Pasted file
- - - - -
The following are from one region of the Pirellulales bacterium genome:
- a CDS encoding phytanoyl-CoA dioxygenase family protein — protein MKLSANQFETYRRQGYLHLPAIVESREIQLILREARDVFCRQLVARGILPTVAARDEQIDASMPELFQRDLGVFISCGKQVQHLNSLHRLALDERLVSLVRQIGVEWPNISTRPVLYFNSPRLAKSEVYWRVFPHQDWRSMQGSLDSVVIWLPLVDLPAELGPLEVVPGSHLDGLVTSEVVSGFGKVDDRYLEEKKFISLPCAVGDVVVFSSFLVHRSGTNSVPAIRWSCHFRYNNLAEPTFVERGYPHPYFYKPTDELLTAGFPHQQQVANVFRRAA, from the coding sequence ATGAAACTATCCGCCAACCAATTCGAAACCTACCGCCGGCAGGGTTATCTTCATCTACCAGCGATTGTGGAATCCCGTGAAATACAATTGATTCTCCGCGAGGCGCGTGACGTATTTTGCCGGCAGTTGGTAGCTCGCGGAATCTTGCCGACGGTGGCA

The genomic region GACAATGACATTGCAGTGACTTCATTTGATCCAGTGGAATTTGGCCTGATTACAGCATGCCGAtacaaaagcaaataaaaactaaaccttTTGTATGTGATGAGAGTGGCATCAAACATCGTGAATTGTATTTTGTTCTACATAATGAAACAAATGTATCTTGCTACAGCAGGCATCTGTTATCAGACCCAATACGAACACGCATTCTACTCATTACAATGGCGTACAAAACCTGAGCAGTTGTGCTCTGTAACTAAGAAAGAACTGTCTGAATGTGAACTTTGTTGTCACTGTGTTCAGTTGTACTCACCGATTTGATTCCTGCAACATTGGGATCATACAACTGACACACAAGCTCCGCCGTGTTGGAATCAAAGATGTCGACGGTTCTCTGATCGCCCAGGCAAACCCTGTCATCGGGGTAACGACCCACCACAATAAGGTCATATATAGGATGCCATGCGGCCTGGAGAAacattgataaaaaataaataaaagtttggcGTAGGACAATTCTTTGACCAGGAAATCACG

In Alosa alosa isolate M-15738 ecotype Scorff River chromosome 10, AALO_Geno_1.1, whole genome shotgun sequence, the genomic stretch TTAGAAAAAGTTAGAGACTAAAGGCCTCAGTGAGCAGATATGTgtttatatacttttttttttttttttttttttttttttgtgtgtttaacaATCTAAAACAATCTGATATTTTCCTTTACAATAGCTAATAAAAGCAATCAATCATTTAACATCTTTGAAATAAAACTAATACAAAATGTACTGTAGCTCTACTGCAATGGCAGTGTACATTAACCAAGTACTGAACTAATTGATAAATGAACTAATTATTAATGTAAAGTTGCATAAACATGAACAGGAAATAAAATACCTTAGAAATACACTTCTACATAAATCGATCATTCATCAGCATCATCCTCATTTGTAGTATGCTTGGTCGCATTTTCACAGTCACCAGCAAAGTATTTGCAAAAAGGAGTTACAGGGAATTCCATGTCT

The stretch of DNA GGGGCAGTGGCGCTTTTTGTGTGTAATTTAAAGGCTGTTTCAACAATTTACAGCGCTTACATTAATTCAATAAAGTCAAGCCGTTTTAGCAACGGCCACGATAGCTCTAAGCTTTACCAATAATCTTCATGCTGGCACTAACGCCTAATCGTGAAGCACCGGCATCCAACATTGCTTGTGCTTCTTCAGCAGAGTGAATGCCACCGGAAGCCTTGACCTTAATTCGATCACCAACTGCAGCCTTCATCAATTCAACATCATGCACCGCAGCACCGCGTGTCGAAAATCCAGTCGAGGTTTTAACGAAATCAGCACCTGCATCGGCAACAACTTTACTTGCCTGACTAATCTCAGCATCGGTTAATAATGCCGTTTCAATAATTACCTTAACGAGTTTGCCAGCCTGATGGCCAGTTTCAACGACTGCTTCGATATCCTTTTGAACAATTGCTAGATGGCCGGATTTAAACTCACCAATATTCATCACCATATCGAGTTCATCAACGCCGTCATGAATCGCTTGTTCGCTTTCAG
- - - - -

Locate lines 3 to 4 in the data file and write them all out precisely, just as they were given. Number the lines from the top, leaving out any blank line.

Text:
The genomic region GACAATGACATTGCAGTGACTTCATTTGATCCAGTGGAATTTGGCCTGATTACAGCATGCCGAtacaaaagcaaataaaaactaaaccttTTGTATGTGATGAGAGTGGCATCAAACATCGTGAATTGTATTTTGTTCTACATAATGAAACAAATGTATCTTGCTACAGCAGGCATCTGTTATCAGACCCAATACGAACACGCATTCTACTCATTACAATGGCGTACAAAACCTGAGCAGTTGTGCTCTGTAACTAAGAAAGAACTGTCTGAATGTGAACTTTGTTGTCACTGTGTTCAGTTGTACTCACCGATTTGATTCCTGCAACATTGGGATCATACAACTGACACACAAGCTCCGCCGTGTTGGAATCAAAGATGTCGACGGTTCTCTGATCGCCCAGGCAAACCCTGTCATCGGGGTAACGACCCACCACAATAAGGTCATATATAGGATGCCATGCGGCCTGGAGAAacattgataaaaaataaataaaagtttggcGTAGGACAATTCTTTGACCAGGAAATCACG

In Alosa alosa isolate M-15738 ecotype Scorff River chromosome 10, AALO_Geno_1.1, whole genome shotgun sequence, the genomic stretch TTAGAAAAAGTTAGAGACTAAAGGCCTCAGTGAGCAGATATGTgtttatatacttttttttttttttttttttttttttttgtgtgtttaacaATCTAAAACAATCTGATATTTTCCTTTACAATAGCTAATAAAAGCAATCAATCATTTAACATCTTTGAAATAAAACTAATACAAAATGTACTGTAGCTCTACTGCAATGGCAGTGTACATTAACCAAGTACTGAACTAATTGATAAATGAACTAATTATTAATGTAAAGTTGCATAAACATGAACAGGAAATAAAATACCTTAGAAATACACTTCTACATAAATCGATCATTCATCAGCATCATCCTCATTTGTAGTATGCTTGGTCGCATTTTCACAGTCACCAGCAAAGTATTTGCAAAAAGGAGTTACAGGGAATTCCATGTCT